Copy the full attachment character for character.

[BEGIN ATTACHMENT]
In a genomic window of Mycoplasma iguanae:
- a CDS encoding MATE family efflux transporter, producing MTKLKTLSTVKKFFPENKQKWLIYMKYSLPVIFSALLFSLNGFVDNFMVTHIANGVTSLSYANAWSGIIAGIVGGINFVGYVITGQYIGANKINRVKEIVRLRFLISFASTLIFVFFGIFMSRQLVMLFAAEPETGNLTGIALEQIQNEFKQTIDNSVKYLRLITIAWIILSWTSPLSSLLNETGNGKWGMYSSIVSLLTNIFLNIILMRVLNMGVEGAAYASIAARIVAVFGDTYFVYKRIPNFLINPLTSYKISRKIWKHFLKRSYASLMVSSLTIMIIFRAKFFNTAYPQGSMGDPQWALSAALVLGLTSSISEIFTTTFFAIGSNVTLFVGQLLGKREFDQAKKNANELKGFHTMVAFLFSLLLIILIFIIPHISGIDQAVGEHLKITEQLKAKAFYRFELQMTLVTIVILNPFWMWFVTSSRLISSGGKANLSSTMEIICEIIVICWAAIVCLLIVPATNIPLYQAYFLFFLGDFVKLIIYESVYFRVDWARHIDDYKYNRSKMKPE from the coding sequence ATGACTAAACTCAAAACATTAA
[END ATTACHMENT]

In a genomic window of Mycoplasma iguanae:
- a CDS encoding MATE family efflux transporter, producing MTKLKTLSTVKKFFPENKQKWLIYMKYSLPVIFSALLFSLNGFVDNFMVTHIANGVTSLSYANAWSGIIAGIVGGINFVGYVITGQYIGANKINRVKEIVRLRFLISFASTLIFVFFGIFMSRQLVMLFAAEPETGNLTGIALEQIQNEFKQTIDNSVKYLRLITIAWIILSWTSPLSSLLNETGNGKWGMYSSIVSLLTNIFLNIILMRVLNMGVEGAAYASIAARIVAVFGDTYFVYKRIPNFLINPLTSYKISRKIWKHFLKRSYASLMVSSLTIMIIFRAKFFNTAYPQGSMGDPQWALSAALVLGLTSSISEIFTTTFFAIGSNVTLFVGQLLGKREFDQAKKNANELKGFHTMVAFLFSLLLIILIFIIPHISGIDQAVGEHLKITEQLKAKAFYRFELQMTLVTIVILNPFWMWFVTSSRLISSGGKANLSSTMEIICEIIVICWAAIVCLLIVPATNIPLYQAYFLFFLGDFVKLIIYESVYFRVDWARHIDDYKYNRSKMKPE from the coding sequence ATGACTAAACTCAAAACATTAA